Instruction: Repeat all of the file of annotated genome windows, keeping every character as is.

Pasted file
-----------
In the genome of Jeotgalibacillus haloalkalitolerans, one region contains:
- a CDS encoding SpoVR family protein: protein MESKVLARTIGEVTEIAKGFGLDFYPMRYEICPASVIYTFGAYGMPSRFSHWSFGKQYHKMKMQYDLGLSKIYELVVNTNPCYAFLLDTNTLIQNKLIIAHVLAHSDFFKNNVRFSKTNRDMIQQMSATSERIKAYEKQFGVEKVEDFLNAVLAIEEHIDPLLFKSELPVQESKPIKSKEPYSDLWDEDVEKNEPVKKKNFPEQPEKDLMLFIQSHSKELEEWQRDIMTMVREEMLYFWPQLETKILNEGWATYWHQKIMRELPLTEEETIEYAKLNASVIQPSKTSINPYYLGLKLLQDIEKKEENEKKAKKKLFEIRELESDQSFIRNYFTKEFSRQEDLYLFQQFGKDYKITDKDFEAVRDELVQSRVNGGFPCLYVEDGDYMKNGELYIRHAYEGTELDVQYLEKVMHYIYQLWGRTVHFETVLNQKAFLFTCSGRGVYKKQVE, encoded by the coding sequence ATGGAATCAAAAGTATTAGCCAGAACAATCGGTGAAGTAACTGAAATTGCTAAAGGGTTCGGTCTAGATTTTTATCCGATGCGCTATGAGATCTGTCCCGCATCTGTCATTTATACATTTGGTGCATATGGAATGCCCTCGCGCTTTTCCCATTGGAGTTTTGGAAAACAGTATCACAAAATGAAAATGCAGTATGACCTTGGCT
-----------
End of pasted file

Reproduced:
In the genome of Jeotgalibacillus haloalkalitolerans, one region contains:
- a CDS encoding SpoVR family protein: protein MESKVLARTIGEVTEIAKGFGLDFYPMRYEICPASVIYTFGAYGMPSRFSHWSFGKQYHKMKMQYDLGLSKIYELVVNTNPCYAFLLDTNTLIQNKLIIAHVLAHSDFFKNNVRFSKTNRDMIQQMSATSERIKAYEKQFGVEKVEDFLNAVLAIEEHIDPLLFKSELPVQESKPIKSKEPYSDLWDEDVEKNEPVKKKNFPEQPEKDLMLFIQSHSKELEEWQRDIMTMVREEMLYFWPQLETKILNEGWATYWHQKIMRELPLTEEETIEYAKLNASVIQPSKTSINPYYLGLKLLQDIEKKEENEKKAKKKLFEIRELESDQSFIRNYFTKEFSRQEDLYLFQQFGKDYKITDKDFEAVRDELVQSRVNGGFPCLYVEDGDYMKNGELYIRHAYEGTELDVQYLEKVMHYIYQLWGRTVHFETVLNQKAFLFTCSGRGVYKKQVE, encoded by the coding sequence ATGGAATCAAAAGTATTAGCCAGAACAATCGGTGAAGTAACTGAAATTGCTAAAGGGTTCGGTCTAGATTTTTATCCGATGCGCTATGAGATCTGTCCCGCATCTGTCATTTATACATTTGGTGCATATGGAATGCCCTCGCGCTTTTCCCATTGGAGTTTTGGAAAACAGTATCACAAAATGAAAATGCAGTATGACCTTGGCT